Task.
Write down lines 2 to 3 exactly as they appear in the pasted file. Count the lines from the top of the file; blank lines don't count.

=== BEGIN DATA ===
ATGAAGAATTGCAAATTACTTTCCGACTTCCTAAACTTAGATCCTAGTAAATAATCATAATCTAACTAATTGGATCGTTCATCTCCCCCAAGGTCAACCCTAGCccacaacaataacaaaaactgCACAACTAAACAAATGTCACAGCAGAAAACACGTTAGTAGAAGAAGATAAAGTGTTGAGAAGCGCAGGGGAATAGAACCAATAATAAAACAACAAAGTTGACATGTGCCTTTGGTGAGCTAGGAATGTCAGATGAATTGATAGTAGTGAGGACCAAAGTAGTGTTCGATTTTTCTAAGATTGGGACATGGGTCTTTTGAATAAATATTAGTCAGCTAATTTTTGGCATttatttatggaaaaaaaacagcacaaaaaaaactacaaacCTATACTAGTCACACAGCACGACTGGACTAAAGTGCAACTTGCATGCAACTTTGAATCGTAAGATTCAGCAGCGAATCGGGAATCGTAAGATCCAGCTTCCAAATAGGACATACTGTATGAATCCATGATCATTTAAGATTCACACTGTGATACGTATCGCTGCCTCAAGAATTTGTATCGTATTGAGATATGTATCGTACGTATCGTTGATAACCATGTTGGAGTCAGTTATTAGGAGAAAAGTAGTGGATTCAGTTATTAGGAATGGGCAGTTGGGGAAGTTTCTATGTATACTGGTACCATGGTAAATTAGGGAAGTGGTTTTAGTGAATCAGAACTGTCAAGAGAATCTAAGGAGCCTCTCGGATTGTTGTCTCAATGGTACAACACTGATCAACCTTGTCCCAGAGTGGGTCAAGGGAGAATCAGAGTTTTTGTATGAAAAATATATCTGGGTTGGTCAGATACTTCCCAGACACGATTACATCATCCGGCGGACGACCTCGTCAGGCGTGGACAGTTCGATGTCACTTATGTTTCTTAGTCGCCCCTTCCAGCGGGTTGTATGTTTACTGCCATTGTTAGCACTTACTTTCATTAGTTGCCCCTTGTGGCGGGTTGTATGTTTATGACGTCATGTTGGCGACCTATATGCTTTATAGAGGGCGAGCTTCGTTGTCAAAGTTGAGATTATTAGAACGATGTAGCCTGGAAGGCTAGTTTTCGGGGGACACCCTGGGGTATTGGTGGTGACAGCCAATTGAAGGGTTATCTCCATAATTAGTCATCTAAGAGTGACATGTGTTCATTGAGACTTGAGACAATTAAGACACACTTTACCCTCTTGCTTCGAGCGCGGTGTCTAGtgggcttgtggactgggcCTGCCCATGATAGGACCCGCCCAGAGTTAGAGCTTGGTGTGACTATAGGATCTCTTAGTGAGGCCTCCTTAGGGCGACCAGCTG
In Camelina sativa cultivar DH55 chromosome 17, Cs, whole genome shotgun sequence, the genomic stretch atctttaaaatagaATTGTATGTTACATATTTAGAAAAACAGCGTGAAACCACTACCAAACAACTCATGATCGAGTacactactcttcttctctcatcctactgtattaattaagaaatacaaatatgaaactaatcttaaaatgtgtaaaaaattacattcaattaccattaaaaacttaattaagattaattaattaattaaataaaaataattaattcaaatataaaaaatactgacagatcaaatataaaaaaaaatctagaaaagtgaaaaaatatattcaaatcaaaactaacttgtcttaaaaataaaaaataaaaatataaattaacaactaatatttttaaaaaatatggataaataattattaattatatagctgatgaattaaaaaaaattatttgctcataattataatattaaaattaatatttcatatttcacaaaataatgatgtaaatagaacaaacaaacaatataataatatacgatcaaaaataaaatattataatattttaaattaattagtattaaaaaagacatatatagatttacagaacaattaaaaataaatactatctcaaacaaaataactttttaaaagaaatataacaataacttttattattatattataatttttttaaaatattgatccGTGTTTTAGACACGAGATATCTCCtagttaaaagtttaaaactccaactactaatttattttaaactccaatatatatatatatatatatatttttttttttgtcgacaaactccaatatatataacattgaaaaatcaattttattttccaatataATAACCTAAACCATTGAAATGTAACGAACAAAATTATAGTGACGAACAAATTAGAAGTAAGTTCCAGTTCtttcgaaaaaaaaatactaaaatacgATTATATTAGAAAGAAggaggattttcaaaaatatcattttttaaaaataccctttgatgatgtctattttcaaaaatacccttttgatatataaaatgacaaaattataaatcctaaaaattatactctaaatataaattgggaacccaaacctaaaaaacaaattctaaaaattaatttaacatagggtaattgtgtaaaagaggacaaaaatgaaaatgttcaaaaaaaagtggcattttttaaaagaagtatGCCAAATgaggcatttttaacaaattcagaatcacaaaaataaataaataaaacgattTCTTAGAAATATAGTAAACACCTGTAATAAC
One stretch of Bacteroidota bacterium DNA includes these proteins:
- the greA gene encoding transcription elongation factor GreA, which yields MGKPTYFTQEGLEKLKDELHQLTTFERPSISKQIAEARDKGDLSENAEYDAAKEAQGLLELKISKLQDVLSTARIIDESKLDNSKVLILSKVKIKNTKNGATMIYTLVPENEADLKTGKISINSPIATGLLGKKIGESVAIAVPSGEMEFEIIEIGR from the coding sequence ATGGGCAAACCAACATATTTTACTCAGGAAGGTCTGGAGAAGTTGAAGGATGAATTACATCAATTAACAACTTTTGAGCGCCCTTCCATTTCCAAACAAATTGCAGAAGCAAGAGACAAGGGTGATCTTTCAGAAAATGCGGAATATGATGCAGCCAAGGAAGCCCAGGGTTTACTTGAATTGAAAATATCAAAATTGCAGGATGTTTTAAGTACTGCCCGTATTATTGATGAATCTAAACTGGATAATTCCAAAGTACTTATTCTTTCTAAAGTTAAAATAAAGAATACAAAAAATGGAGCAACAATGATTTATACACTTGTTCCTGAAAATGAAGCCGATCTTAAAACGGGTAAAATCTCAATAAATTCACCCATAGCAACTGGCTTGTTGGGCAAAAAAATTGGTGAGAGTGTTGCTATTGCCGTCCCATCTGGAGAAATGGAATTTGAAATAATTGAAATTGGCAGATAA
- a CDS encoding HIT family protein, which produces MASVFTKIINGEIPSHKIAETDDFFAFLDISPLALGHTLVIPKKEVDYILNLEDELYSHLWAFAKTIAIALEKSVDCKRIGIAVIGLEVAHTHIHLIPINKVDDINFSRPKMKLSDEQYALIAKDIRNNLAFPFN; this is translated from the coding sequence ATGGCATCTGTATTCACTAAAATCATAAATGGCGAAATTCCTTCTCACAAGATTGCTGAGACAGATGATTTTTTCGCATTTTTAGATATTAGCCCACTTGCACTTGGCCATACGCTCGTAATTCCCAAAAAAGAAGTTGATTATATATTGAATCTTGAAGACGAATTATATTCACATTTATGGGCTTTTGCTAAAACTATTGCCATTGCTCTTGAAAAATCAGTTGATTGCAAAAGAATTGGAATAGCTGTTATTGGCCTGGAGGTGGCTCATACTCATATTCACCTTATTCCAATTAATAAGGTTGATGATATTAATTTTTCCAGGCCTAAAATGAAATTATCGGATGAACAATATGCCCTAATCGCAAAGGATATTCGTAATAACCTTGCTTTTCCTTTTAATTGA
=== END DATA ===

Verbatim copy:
In Camelina sativa cultivar DH55 chromosome 17, Cs, whole genome shotgun sequence, the genomic stretch atctttaaaatagaATTGTATGTTACATATTTAGAAAAACAGCGTGAAACCACTACCAAACAACTCATGATCGAGTacactactcttcttctctcatcctactgtattaattaagaaatacaaatatgaaactaatcttaaaatgtgtaaaaaattacattcaattaccattaaaaacttaattaagattaattaattaattaaataaaaataattaattcaaatataaaaaatactgacagatcaaatataaaaaaaaatctagaaaagtgaaaaaatatattcaaatcaaaactaacttgtcttaaaaataaaaaataaaaatataaattaacaactaatatttttaaaaaatatggataaataattattaattatatagctgatgaattaaaaaaaattatttgctcataattataatattaaaattaatatttcatatttcacaaaataatgatgtaaatagaacaaacaaacaatataataatatacgatcaaaaataaaatattataatattttaaattaattagtattaaaaaagacatatatagatttacagaacaattaaaaataaatactatctcaaacaaaataactttttaaaagaaatataacaataacttttattattatattataatttttttaaaatattgatccGTGTTTTAGACACGAGATATCTCCtagttaaaagtttaaaactccaactactaatttattttaaactccaatatatatatatatatatatatttttttttttgtcgacaaactccaatatatataacattgaaaaatcaattttattttccaatataATAACCTAAACCATTGAAATGTAACGAACAAAATTATAGTGACGAACAAATTAGAAGTAAGTTCCAGTTCtttcgaaaaaaaaatactaaaatacgATTATATTAGAAAGAAggaggattttcaaaaatatcattttttaaaaataccctttgatgatgtctattttcaaaaatacccttttgatatataaaatgacaaaattataaatcctaaaaattatactctaaatataaattgggaacccaaacctaaaaaacaaattctaaaaattaatttaacatagggtaattgtgtaaaagaggacaaaaatgaaaatgttcaaaaaaaagtggcattttttaaaagaagtatGCCAAATgaggcatttttaacaaattcagaatcacaaaaataaataaataaaacgattTCTTAGAAATATAGTAAACACCTGTAATAAC
One stretch of Bacteroidota bacterium DNA includes these proteins: